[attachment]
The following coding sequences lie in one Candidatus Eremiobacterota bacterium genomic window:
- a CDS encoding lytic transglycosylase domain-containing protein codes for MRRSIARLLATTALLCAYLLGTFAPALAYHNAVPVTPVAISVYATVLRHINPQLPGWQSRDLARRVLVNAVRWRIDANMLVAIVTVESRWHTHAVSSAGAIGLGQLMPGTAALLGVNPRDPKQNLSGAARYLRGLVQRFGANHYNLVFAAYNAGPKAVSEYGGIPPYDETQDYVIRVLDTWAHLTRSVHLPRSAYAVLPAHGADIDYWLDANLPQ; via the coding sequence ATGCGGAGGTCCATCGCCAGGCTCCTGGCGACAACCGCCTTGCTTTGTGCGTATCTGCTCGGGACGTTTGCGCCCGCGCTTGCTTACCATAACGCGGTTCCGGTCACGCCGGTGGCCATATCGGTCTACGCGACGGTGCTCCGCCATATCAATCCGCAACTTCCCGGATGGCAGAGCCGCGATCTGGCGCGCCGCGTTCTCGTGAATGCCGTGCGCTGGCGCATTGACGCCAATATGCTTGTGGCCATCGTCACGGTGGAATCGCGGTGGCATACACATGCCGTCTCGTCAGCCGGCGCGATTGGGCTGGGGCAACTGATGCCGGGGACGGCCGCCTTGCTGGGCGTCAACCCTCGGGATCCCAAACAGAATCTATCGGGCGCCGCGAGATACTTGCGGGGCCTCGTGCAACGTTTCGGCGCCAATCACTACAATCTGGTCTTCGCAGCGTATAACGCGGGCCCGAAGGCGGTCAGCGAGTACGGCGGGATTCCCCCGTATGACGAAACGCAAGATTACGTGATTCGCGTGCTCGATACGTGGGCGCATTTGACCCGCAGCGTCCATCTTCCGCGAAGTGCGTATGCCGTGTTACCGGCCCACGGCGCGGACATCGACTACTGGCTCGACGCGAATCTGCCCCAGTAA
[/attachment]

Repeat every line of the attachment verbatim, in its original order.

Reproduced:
The following coding sequences lie in one Candidatus Eremiobacterota bacterium genomic window:
- a CDS encoding lytic transglycosylase domain-containing protein codes for MRRSIARLLATTALLCAYLLGTFAPALAYHNAVPVTPVAISVYATVLRHINPQLPGWQSRDLARRVLVNAVRWRIDANMLVAIVTVESRWHTHAVSSAGAIGLGQLMPGTAALLGVNPRDPKQNLSGAARYLRGLVQRFGANHYNLVFAAYNAGPKAVSEYGGIPPYDETQDYVIRVLDTWAHLTRSVHLPRSAYAVLPAHGADIDYWLDANLPQ; via the coding sequence ATGCGGAGGTCCATCGCCAGGCTCCTGGCGACAACCGCCTTGCTTTGTGCGTATCTGCTCGGGACGTTTGCGCCCGCGCTTGCTTACCATAACGCGGTTCCGGTCACGCCGGTGGCCATATCGGTCTACGCGACGGTGCTCCGCCATATCAATCCGCAACTTCCCGGATGGCAGAGCCGCGATCTGGCGCGCCGCGTTCTCGTGAATGCCGTGCGCTGGCGCATTGACGCCAATATGCTTGTGGCCATCGTCACGGTGGAATCGCGGTGGCATACACATGCCGTCTCGTCAGCCGGCGCGATTGGGCTGGGGCAACTGATGCCGGGGACGGCCGCCTTGCTGGGCGTCAACCCTCGGGATCCCAAACAGAATCTATCGGGCGCCGCGAGATACTTGCGGGGCCTCGTGCAACGTTTCGGCGCCAATCACTACAATCTGGTCTTCGCAGCGTATAACGCGGGCCCGAAGGCGGTCAGCGAGTACGGCGGGATTCCCCCGTATGACGAAACGCAAGATTACGTGATTCGCGTGCTCGATACGTGGGCGCATTTGACCCGCAGCGTCCATCTTCCGCGAAGTGCGTATGCCGTGTTACCGGCCCACGGCGCGGACATCGACTACTGGCTCGACGCGAATCTGCCCCAGTAA